Women working in management accounting have caught up with their male colleagues in pay and benefits globally, but the gender pay gap persists in the U.S., and widens for women later in their careers.
The most competitive scenario is for women in their 20s who out-earned their young male colleagues by 25 percent worldwide, according to the Institute of Management Accountants 2019 salary survey.
Women and men took home $45,000, based on median compensation globally. That’s a fraction of what the industry pays in the U.S. and represents a sharp decline in compensation from last year due to a flood of younger accountants in the market.
More than 5,200 accountants in 78 countries took part in the survey of IMA members.
The number of responses from young professionals grew significantly. Roughly two-thirds of all participants were younger than 40. The number of accountants responding from outside the U.S. also increased.
Those demographic shifts contributed to the steep 38 percent decrease in the median global total compensation from the previous year’s median $73,000. That year, women earned just 90 percent of what men took home based on median salary and compensation around the world.
The pay gap reversal for the youngest group of accountants suggests that they start their careers on equal footing, according to the survey.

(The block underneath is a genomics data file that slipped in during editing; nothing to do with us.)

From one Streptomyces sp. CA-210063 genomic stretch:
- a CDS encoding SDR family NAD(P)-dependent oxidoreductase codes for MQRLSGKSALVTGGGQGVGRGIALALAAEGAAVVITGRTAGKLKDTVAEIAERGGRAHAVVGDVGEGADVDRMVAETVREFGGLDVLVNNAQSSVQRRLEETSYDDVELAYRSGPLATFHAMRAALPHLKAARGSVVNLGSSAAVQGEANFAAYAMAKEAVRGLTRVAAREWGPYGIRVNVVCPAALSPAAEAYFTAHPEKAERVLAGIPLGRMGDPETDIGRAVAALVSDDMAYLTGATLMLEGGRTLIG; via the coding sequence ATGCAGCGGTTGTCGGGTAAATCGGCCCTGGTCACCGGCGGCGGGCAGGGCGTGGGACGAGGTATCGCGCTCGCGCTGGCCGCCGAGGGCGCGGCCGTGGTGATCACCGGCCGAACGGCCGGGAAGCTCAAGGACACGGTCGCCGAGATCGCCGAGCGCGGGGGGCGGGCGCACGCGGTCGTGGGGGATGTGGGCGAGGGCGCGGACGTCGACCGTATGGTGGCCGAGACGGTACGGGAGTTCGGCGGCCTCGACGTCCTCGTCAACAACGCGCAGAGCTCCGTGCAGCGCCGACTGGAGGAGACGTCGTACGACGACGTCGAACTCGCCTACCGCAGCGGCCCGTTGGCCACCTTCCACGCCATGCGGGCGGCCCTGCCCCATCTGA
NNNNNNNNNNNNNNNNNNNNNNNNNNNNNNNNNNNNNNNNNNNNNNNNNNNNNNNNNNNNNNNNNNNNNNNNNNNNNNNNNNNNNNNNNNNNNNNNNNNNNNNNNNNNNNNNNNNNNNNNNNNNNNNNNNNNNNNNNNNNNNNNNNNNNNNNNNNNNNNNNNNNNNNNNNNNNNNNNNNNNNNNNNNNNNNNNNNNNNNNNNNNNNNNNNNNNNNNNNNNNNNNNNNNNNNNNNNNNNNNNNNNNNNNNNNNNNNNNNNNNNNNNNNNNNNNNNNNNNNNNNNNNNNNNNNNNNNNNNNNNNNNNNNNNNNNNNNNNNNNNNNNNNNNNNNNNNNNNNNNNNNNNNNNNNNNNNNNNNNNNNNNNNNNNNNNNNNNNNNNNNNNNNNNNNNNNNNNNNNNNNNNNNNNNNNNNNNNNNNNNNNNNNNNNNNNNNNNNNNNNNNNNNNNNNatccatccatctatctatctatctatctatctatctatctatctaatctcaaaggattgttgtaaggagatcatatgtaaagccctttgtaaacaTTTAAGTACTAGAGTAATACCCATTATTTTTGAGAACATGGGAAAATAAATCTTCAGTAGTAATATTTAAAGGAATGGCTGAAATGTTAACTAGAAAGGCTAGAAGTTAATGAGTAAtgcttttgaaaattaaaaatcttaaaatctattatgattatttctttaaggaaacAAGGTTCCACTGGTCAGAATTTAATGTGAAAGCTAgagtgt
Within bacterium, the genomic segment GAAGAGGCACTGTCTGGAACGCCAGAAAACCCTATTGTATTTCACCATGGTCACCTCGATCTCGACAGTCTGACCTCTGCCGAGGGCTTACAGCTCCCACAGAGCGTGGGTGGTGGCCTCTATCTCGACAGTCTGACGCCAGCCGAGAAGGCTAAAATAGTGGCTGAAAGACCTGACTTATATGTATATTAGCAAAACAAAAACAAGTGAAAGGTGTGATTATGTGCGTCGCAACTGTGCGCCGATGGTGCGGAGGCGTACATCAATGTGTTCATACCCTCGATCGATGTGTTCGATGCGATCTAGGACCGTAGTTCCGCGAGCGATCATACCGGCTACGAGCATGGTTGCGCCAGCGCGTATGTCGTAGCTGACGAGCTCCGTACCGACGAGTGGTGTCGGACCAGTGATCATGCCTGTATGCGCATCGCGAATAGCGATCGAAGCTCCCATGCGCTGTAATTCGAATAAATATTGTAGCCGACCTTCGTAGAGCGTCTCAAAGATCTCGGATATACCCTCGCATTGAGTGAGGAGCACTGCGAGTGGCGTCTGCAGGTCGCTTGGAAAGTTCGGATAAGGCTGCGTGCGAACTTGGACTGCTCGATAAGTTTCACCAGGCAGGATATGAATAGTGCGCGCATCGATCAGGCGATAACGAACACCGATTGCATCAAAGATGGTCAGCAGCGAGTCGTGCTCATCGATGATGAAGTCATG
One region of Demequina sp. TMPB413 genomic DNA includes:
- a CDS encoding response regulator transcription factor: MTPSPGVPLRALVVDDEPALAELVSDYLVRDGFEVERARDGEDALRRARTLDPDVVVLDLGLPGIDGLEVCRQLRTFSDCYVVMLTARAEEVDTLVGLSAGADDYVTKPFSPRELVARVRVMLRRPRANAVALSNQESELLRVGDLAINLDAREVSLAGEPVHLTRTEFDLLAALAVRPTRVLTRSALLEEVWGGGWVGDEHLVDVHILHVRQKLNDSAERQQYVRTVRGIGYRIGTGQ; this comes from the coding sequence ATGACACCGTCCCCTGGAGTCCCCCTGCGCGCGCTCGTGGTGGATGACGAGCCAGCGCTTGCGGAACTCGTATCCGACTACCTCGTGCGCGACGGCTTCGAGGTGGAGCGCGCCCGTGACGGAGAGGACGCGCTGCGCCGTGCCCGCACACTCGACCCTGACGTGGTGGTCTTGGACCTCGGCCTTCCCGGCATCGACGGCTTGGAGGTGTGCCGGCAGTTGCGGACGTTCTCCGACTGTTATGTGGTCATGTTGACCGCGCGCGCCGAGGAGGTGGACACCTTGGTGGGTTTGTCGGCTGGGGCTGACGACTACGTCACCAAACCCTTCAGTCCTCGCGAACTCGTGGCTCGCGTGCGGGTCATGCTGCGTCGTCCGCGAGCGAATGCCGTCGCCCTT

Women in the U.S. earn 85 percent of what their male peers take home—an improvement from 81 percent the prior year. But the wage gap grows as workers age. Women 50 and older earn just 80 percent of what their male colleagues make.
In the U.S., where the wage gap hasn’t budged, women on average earn 19 cents less for every dollar earned by men, said Ariane Hegewisch, program director on Employment and Earnings for the Institute for Women’s Policy Research based in Washington.
Among high-wage professions like accounting and financial services, the gap is even wider, she told Bloomberg Tax.
Pay equity could be short-lived if the profession doesn’t retain women, who are joining the profession in growing numbers around the world, or if those women aren’t able to climb the career ladder at the same rate as their male peers, Hegewisch said.
Too Few Role Models
Women in the U.S. are leaving the profession and they aren’t advancing their careers, said Patricia Cummings, co-managing partner of Citrin Cooperman & Co. LLP’s New York office.
Cummings said she sees that lack of diversity in her work as a public accountant interacting with corporate clients, who are mostly men. She said the lack of women in positions of leadership and authority deprives women of a potential advocate as they build their careers.
“There just aren’t enough women that are visible role models for the women that are coming up the ranks,” she said.
The median total compensation for management accountants in the U.S. was $102,000, according to the survey.
The IMA survey also found that management accountants feel confident in their job security, even as rapid technological change transforms how accountants work.
Sixty-seven percent of accountants worldwide said they don’t believe that artificial intelligence will replace them anytime soon. That number was even higher in the U.S., at 79 percent.
However, about half said their company and finance divisions would be greatly impacted by AI in the next two years.
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